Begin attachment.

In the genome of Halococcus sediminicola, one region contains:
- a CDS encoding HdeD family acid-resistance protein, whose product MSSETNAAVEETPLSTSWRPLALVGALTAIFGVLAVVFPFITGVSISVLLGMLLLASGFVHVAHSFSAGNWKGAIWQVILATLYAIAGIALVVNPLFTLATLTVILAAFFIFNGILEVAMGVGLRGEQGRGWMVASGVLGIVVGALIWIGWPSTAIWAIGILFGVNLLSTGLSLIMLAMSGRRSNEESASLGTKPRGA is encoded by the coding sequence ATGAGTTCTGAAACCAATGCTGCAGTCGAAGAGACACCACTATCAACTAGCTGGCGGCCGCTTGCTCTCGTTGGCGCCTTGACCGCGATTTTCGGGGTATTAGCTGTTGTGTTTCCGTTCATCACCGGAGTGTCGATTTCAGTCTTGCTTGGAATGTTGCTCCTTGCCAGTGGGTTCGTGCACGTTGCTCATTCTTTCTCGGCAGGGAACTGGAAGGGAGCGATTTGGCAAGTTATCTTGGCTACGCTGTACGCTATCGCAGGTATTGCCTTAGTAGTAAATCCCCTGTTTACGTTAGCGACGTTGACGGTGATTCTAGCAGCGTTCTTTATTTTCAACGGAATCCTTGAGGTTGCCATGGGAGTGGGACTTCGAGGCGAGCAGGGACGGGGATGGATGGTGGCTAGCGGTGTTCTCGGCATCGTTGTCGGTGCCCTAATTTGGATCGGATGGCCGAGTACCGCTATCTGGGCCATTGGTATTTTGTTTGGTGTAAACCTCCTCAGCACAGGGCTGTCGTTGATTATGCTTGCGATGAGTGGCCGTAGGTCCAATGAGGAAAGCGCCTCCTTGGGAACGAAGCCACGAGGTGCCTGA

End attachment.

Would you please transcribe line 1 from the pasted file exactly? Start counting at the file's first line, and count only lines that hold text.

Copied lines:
In the genome of Halococcus sediminicola, one region contains: